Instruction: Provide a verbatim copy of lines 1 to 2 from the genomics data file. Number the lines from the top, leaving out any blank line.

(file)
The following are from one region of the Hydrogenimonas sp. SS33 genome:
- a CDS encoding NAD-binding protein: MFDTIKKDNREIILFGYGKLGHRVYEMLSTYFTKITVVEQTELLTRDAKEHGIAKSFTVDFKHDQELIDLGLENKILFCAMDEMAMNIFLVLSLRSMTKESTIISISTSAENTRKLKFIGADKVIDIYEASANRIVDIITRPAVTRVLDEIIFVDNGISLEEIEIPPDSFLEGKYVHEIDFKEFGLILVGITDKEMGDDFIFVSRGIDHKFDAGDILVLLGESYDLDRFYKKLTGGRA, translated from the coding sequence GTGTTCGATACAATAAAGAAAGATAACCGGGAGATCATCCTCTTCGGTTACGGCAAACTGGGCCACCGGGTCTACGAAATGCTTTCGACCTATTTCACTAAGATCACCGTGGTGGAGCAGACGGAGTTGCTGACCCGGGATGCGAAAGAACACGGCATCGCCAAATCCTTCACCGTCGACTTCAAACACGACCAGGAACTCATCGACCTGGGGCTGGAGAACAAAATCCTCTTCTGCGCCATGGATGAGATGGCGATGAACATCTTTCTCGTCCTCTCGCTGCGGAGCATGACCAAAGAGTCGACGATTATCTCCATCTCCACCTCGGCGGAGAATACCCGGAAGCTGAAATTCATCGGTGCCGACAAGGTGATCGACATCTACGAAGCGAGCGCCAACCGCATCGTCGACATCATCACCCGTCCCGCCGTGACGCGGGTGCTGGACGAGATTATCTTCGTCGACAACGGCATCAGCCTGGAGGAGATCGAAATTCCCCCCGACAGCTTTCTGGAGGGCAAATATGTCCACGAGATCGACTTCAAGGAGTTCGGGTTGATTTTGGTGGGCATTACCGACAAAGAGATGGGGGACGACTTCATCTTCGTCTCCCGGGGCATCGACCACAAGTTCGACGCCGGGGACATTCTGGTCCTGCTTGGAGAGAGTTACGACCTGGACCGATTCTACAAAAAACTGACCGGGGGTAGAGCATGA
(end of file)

The following are from one region of the Hydrogenimonas sp. SS33 genome:
- a CDS encoding NAD-binding protein: MFDTIKKDNREIILFGYGKLGHRVYEMLSTYFTKITVVEQTELLTRDAKEHGIAKSFTVDFKHDQELIDLGLENKILFCAMDEMAMNIFLVLSLRSMTKESTIISISTSAENTRKLKFIGADKVIDIYEASANRIVDIITRPAVTRVLDEIIFVDNGISLEEIEIPPDSFLEGKYVHEIDFKEFGLILVGITDKEMGDDFIFVSRGIDHKFDAGDILVLLGESYDLDRFYKKLTGGRA, translated from the coding sequence GTGTTCGATACAATAAAGAAAGATAACCGGGAGATCATCCTCTTCGGTTACGGCAAACTGGGCCACCGGGTCTACGAAATGCTTTCGACCTATTTCACTAAGATCACCGTGGTGGAGCAGACGGAGTTGCTGACCCGGGATGCGAAAGAACACGGCATCGCCAAATCCTTCACCGTCGACTTCAAACACGACCAGGAACTCATCGACCTGGGGCTGGAGAACAAAATCCTCTTCTGCGCCATGGATGAGATGGCGATGAACATCTTTCTCGTCCTCTCGCTGCGGAGCATGACCAAAGAGTCGACGATTATCTCCATCTCCACCTCGGCGGAGAATACCCGGAAGCTGAAATTCATCGGTGCCGACAAGGTGATCGACATCTACGAAGCGAGCGCCAACCGCATCGTCGACATCATCACCCGTCCCGCCGTGACGCGGGTGCTGGACGAGATTATCTTCGTCGACAACGGCATCAGCCTGGAGGAGATCGAAATTCCCCCCGACAGCTTTCTGGAGGGCAAATATGTCCACGAGATCGACTTCAAGGAGTTCGGGTTGATTTTGGTGGGCATTACCGACAAAGAGATGGGGGACGACTTCATCTTCGTCTCCCGGGGCATCGACCACAAGTTCGACGCCGGGGACATTCTGGTCCTGCTTGGAGAGAGTTACGACCTGGACCGATTCTACAAAAAACTGACCGGGGGTAGAGCATGA